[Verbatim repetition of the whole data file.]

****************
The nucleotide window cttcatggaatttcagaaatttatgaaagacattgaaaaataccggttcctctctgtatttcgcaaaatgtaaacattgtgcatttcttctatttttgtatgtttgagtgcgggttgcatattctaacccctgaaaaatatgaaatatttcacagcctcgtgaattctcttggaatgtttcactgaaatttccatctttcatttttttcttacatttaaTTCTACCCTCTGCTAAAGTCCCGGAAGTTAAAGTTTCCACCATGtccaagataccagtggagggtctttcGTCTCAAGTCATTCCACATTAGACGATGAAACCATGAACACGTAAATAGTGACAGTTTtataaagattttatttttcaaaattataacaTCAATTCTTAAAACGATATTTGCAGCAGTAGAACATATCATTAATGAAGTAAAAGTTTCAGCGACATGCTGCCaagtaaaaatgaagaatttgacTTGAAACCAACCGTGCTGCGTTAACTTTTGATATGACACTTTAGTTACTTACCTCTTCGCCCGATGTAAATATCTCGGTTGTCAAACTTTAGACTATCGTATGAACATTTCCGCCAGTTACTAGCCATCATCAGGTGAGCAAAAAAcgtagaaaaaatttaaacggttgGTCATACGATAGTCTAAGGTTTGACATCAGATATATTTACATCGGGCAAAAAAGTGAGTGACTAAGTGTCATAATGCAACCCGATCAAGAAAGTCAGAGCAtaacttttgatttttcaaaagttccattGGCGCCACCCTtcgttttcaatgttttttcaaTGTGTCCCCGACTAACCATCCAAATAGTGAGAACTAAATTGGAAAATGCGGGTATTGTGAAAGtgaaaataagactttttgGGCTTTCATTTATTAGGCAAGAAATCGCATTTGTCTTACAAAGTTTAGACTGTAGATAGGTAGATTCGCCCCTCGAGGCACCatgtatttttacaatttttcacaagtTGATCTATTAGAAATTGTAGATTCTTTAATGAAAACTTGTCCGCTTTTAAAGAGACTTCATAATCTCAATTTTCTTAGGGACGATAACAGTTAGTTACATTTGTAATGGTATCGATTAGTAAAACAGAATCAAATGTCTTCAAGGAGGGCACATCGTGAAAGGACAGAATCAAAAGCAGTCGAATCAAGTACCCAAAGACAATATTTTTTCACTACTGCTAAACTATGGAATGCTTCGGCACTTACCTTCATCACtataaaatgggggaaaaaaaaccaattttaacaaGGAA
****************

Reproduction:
The nucleotide window cttcatggaatttcagaaatttatgaaagacattgaaaaataccggttcctctctgtatttcgcaaaatgtaaacattgtgcatttcttctatttttgtatgtttgagtgcgggttgcatattctaacccctgaaaaatatgaaatatttcacagcctcgtgaattctcttggaatgtttcactgaaatttccatctttcatttttttcttacatttaaTTCTACCCTCTGCTAAAGTCCCGGAAGTTAAAGTTTCCACCATGtccaagataccagtggagggtctttcGTCTCAAGTCATTCCACATTAGACGATGAAACCATGAACACGTAAATAGTGACAGTTTtataaagattttatttttcaaaattataacaTCAATTCTTAAAACGATATTTGCAGCAGTAGAACATATCATTAATGAAGTAAAAGTTTCAGCGACATGCTGCCaagtaaaaatgaagaatttgacTTGAAACCAACCGTGCTGCGTTAACTTTTGATATGACACTTTAGTTACTTACCTCTTCGCCCGATGTAAATATCTCGGTTGTCAAACTTTAGACTATCGTATGAACATTTCCGCCAGTTACTAGCCATCATCAGGTGAGCAAAAAAcgtagaaaaaatttaaacggttgGTCATACGATAGTCTAAGGTTTGACATCAGATATATTTACATCGGGCAAAAAAGTGAGTGACTAAGTGTCATAATGCAACCCGATCAAGAAAGTCAGAGCAtaacttttgatttttcaaaagttccattGGCGCCACCCTtcgttttcaatgttttttcaaTGTGTCCCCGACTAACCATCCAAATAGTGAGAACTAAATTGGAAAATGCGGGTATTGTGAAAGtgaaaataagactttttgGGCTTTCATTTATTAGGCAAGAAATCGCATTTGTCTTACAAAGTTTAGACTGTAGATAGGTAGATTCGCCCCTCGAGGCACCatgtatttttacaatttttcacaagtTGATCTATTAGAAATTGTAGATTCTTTAATGAAAACTTGTCCGCTTTTAAAGAGACTTCATAATCTCAATTTTCTTAGGGACGATAACAGTTAGTTACATTTGTAATGGTATCGATTAGTAAAACAGAATCAAATGTCTTCAAGGAGGGCACATCGTGAAAGGACAGAATCAAAAGCAGTCGAATCAAGTACCCAAAGACAATATTTTTTCACTACTGCTAAACTATGGAATGCTTCGGCACTTACCTTCATCACtataaaatgggggaaaaaaaaccaattttaacaaGGAA